Consumers to pay more as phone wars go nuclear

Apple wins $1bn damages from Samsung over copyright infringements, a ruling that could lead to less competition

Apple's billion-dollar legal victory over Samsung in the latest round of the global smartphone "clone wars" has divided experts over whether ordinary customers will benefit from the two technology giants' battle for supremacy.

A court in the United States has ordered Samsung to pay the massive damages to the iPhone maker after finding that the South Korean company had infringed Apple's software and design patents.

Samsung has said it will appeal. It described the decision as "not a win for Apple, but a loss for the consumer". "It will lead to fewer choices, less innovation and potentially higher prices. This is not the final word in this case or in battles being waged in courts around the world," a spokesman said.

The jury found Samsung had copied Apple innovations such as the pinch and zoom touchscreen capability and the rubber-band-like "bounce back" effect when users hit the foot of a page.

Apple CEO Tim Cook said: "We chose legal action very reluctantly and only after repeatedly asking Samsung to stop copying our work. For us this has always been about something much more important than patents or money. It's about values. We value originality and innovation and pour our lives into making the best products on earth. And we do this to delight our customers, not for competitors to flagrantly copy."

Legal experts and technology analysts say the ruling is one of the most significant in a global battle over patents and intellectual property but are split over whether consumers will benefit.

The verdict strengthens Apple's hand as it seeks to discourage Samsung and competitors from making devices that mimic the iPhone. While it's a blow to Samsung and its software partner Google Inc, some observers believe it will lead to broader range of devices. "This is a big win for Apple," US analyst Carl Howe told Bloomberg. "It's good for innovation. It says that if you create something new, others can't just piggyback on it. From a competition point of view, it says create your own stuff. It says copying is not OK."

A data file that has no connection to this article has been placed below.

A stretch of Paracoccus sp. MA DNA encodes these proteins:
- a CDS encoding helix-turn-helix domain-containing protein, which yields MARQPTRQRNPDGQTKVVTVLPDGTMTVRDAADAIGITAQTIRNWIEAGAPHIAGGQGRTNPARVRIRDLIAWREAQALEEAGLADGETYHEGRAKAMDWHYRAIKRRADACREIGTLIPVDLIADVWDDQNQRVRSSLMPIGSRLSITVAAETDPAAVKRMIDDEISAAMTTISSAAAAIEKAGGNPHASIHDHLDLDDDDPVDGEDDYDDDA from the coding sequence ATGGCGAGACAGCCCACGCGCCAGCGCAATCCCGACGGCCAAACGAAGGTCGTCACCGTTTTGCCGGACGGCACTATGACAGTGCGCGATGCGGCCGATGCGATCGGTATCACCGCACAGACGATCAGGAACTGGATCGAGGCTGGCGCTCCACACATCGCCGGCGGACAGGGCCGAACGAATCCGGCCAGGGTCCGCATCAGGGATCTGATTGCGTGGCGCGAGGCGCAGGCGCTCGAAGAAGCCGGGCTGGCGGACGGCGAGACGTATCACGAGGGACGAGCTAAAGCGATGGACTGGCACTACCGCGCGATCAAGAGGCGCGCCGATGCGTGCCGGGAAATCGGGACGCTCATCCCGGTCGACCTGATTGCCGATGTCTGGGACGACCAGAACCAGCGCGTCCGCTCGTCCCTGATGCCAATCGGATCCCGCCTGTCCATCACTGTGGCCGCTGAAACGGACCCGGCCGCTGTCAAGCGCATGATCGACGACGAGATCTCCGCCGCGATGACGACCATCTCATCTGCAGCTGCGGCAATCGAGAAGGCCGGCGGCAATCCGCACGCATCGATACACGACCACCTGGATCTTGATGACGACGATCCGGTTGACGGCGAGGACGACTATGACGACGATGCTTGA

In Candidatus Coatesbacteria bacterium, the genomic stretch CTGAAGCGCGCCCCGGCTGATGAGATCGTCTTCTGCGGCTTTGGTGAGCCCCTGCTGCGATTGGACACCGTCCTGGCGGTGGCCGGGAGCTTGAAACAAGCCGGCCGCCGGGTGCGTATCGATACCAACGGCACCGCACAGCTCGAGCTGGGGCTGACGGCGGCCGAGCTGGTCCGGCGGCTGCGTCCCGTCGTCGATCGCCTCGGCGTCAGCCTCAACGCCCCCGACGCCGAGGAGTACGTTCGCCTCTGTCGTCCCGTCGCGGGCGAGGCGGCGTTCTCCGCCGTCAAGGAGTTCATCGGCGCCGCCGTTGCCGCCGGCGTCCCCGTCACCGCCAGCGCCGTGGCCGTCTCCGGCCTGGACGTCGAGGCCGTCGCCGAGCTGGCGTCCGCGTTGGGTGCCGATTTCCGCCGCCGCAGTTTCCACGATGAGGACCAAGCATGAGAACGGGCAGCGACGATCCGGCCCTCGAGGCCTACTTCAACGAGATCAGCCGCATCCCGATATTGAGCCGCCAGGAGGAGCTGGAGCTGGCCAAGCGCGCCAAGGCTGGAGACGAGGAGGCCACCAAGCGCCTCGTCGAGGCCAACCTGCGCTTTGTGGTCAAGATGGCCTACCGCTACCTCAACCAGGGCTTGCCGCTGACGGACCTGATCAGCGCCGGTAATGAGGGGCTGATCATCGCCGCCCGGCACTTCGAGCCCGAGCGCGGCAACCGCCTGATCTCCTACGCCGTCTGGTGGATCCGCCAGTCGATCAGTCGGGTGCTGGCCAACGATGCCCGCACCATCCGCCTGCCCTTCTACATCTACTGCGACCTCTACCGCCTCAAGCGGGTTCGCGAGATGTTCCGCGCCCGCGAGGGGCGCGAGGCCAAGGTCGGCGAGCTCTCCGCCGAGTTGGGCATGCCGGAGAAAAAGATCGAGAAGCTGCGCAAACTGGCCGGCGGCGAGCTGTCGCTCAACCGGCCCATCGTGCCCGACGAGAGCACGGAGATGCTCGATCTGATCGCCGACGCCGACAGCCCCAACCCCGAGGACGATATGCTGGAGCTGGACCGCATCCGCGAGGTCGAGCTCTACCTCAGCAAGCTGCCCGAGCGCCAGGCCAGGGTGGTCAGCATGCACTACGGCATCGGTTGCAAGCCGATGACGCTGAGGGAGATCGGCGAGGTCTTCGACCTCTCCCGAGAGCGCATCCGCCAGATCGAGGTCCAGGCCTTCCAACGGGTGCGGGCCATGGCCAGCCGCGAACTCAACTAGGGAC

David Lazarus, a technology expert for the Los Angeles Times, said: "In the short term, for consumers, it means fewer copycat devices hitting the market and less price competition. And that would almost inevitably mean Apple or any other innovator would be able to charge whatever it thinks it can get away with. Over the long haul, strict patent enforcement can promote innovation, which in turn can result in cool new products coming to market."

Other experts questioned its benefits. Andy Ihnatko, a technology journalist, said: "The biggest losers here are consumers. If the verdict stands, then the costs of the judgment will be reflected in the cost of mobile devices." R Jagannathan, editor of tech website Firstpost.com, said: "Apple's rivals will have to invest more in innovation, which means higher costs."

The two companies, which account for more than half of the global $200bn smartphone market, are fighting a series of legal battles in at least 30 other countries.

Apple's legal fight was started by its late founder, Steve Jobs. Before his death from cancer in October last year, Jobs said: "I will spend my last dying breath if I need to, and I will spend every penny of Apple's $40bn in the bank, to right this wrong. I'm going to destroy Android, because it's a stolen product. I'm willing to go thermonuclear war on this."

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